Kindness. Collaboratively, my fourth grade class defined kindness as “a person who is nice, polite, respectful, trustworthy, and dependable. They are emotionally supportive of others even when they’re mad or angry at someone else.” One week during our weekly Friday chat, my fourth graders and I discussed where they see kindness everyday and where they would like to see kindness more often. Each student provided similar areas where they see kindness, but what struck my attention was when a student pointed out the lack of kindness that is displayed when a classmate makes a mistake. To clarify the statement, I made up a fictional story to relate the student’s statement to their peers. Once the students understood the statement, they agreed that kindness from others is not always displayed when they make mistakes.

Having lived a ten-year-old’s life almost two decades ago, it tugged at my heart when my students said that they did not feel kindness from their peers when they made a mistake. It saddened me because every individual – young and old, big and small, boy and girl – makes mistakes. We continued this kindness discussion for the remainder of our Friday chat that day, but I was unable to leave school that evening feeling like I had accomplished teaching my students any sort of life lesson on kindness.

I spent the following week deriving a plan for our next Friday chat, which was going to be molded around a lesson on mistakes. I did not want to point out any child in particular, so I knew that I would make myself the victim of the mistake. Between online searches, conversations with peers, and various social media surveys, I created a lesson to be presented to my students.

The lesson was an adapted version of something that I came across during my online searches. Here’s how it went. One afternoon, during our weekly Friday chat, I wrote something on the board for my students to read:


As expected, when I moved away from the board, I heard distant giggles. Trying to be polite, the students looked around at each other to justify if they were seeing the same thing. One student finally raised his hand, eager to correct my mistake. Prior to allowing the child the opportunity to correct my mistake, I said to the students, “In your mind, I want you to think about the first thing that popped in your head when you saw what I had written on the board.” I asked the students to recollect those thoughts before we came together to discuss. When we came together again, the expressions were thematic – they all thought to themselves, in one way or another, “9×1 is not 7, Ms. Bittengle made a mathematical mistake.” Thus began my lesson on mistakes.

I responded to the students by telling them, “I wrote the first one wrong on purpose to show you something extremely important. This is how the world will treat you. You can see that I wrote eight of the equations correctly, but no one gave me credit for that. But instead, each one of you chuckled and laughed for the one thing that I did wrong. The people in your world are not always going to appreciate the good things that you do, but they will be sometimes be quick to put you down for the one mistake that you make. It’s your job, as one of God’s children, to recognize that you are a good person, and that one mistake does not change that. Always rise above the criticisms of others and know that we all make mistakes.”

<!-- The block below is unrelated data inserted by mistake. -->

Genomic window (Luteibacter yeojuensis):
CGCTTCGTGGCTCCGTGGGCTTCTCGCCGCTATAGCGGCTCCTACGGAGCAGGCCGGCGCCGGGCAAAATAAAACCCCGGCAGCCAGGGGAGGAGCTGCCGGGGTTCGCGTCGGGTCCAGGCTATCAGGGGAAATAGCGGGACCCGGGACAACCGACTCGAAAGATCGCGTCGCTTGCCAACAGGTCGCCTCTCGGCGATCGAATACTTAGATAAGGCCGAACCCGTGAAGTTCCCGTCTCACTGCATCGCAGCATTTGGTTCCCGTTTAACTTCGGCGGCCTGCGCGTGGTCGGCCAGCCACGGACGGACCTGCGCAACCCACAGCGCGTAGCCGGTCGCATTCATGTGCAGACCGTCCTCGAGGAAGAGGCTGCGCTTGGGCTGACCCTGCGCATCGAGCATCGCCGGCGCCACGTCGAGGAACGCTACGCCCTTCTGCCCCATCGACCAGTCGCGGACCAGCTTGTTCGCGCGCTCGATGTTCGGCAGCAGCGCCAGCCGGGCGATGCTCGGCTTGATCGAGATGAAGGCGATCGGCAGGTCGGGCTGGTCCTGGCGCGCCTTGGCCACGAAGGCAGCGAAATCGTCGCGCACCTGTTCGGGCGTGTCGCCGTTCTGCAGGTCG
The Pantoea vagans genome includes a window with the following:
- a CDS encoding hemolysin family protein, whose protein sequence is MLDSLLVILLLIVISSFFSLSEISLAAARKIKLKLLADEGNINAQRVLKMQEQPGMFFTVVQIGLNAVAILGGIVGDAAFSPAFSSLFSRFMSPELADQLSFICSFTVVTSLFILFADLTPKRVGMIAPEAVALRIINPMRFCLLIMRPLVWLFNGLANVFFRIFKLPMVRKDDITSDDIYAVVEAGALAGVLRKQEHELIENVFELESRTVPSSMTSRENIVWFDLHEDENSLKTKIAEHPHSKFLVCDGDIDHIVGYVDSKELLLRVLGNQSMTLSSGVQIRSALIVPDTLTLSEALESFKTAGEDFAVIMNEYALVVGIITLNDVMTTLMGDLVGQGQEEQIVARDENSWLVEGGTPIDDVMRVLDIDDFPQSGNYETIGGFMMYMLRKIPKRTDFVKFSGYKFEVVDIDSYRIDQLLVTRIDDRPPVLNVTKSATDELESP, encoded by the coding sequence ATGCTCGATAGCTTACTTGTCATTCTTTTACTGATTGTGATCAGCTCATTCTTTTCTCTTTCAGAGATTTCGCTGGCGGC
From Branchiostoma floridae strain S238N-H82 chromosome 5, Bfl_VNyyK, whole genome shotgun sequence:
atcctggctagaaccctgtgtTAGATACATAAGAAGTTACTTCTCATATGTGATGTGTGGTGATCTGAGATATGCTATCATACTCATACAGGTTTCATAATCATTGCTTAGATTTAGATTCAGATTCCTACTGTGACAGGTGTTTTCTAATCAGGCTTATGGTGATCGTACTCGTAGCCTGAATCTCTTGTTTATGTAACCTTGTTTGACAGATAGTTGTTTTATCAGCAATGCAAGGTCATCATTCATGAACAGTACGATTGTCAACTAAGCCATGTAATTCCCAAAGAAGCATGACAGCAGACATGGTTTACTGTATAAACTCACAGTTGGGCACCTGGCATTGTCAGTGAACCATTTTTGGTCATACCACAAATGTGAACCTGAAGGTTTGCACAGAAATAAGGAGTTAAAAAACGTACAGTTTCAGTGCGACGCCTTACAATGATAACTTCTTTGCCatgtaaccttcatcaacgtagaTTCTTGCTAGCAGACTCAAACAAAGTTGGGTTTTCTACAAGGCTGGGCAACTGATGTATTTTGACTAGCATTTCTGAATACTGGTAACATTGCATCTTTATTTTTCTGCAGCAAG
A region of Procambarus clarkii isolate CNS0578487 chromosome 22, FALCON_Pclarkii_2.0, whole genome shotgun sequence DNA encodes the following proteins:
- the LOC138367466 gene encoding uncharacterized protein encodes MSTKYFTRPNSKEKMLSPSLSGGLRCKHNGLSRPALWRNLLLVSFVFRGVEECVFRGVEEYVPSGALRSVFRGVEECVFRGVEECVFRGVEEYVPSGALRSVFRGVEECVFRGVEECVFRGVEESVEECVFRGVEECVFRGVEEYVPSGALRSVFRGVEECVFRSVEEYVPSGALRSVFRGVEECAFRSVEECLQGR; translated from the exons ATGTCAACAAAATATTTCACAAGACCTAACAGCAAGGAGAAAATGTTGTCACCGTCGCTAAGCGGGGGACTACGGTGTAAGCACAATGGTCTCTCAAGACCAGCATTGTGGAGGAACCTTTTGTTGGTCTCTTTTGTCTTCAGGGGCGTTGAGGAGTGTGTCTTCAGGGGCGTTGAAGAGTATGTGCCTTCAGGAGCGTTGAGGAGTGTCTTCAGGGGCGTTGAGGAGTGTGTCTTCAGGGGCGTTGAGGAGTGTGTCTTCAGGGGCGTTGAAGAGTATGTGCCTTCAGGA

My class went silent, which says a lot if you know how chatty my fourth graders are. They pondered the lesson for a minute or two, and then one student shared, “I know exactly how that feels!” This expression opened the gates for other students to agree that they, too, had felt this way before. The children connected on levels that they may have never connected on before by sharing stories of similar situations. These conversations were authentic and meaningful, and as their teacher, I sat back and observed the beautification of the social growth that I was witnessing in my own classroom.

This observation was a gentle reminder to myself that I am in utter love with my job, the eighteen students that sit in my classroom every day, the freedom of to express our feelings and emotions to one another, and the loving family that has been established here at BES. Without the abundance of mistakes that all of us have made along our journey in God’s path, we may never have wound up where we are today.

So when it comes to mistakes, take a lesson from Neil Gaiman:

I hope that in this year to come, you make mistakes. Because if you are making mistakes, then you are trying new things, learning, living, pushing yourself, changing yourself, changing your world. You are doing things you have never done before, and more importantly, you are doing something. So that is my wish for you, for all of us. And my wish for myself. Make new mistakes. Make glorious, amazing mistakes. Make mistakes nobody has ever made before. Do not freeze. Do not stop. Do not worry that it is not good enough, or it is not perfect, whatever it is. Art, or love, or work or family or life. Whatever it is you are scared of doing, do it. Make your mistakes.

Krista Bittengle
Fourth Grade Teacher, Beaches Episcopal School